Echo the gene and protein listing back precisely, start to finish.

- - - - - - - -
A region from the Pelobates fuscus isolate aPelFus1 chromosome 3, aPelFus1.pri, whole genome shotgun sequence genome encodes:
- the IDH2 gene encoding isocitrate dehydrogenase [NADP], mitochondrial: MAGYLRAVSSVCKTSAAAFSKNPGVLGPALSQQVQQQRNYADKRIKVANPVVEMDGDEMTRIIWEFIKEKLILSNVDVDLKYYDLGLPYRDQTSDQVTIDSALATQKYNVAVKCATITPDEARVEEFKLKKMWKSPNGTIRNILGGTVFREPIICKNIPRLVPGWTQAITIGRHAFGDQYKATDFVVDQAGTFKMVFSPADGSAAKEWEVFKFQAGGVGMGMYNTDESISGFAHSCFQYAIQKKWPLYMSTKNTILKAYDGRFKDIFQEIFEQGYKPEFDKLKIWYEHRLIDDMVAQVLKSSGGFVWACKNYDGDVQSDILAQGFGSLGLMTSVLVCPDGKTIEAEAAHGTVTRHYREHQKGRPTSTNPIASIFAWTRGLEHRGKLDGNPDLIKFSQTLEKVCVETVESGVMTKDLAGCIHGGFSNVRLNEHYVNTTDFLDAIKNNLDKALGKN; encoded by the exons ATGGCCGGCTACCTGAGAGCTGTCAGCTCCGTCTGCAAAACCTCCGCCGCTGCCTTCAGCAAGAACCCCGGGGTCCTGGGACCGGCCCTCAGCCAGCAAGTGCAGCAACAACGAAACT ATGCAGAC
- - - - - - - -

A region from the Pelobates fuscus isolate aPelFus1 chromosome 3, aPelFus1.pri, whole genome shotgun sequence genome encodes:
- the IDH2 gene encoding isocitrate dehydrogenase [NADP], mitochondrial: MAGYLRAVSSVCKTSAAAFSKNPGVLGPALSQQVQQQRNYADKRIKVANPVVEMDGDEMTRIIWEFIKEKLILSNVDVDLKYYDLGLPYRDQTSDQVTIDSALATQKYNVAVKCATITPDEARVEEFKLKKMWKSPNGTIRNILGGTVFREPIICKNIPRLVPGWTQAITIGRHAFGDQYKATDFVVDQAGTFKMVFSPADGSAAKEWEVFKFQAGGVGMGMYNTDESISGFAHSCFQYAIQKKWPLYMSTKNTILKAYDGRFKDIFQEIFEQGYKPEFDKLKIWYEHRLIDDMVAQVLKSSGGFVWACKNYDGDVQSDILAQGFGSLGLMTSVLVCPDGKTIEAEAAHGTVTRHYREHQKGRPTSTNPIASIFAWTRGLEHRGKLDGNPDLIKFSQTLEKVCVETVESGVMTKDLAGCIHGGFSNVRLNEHYVNTTDFLDAIKNNLDKALGKN; encoded by the exons ATGGCCGGCTACCTGAGAGCTGTCAGCTCCGTCTGCAAAACCTCCGCCGCTGCCTTCAGCAAGAACCCCGGGGTCCTGGGACCGGCCCTCAGCCAGCAAGTGCAGCAACAACGAAACT ATGCAGAC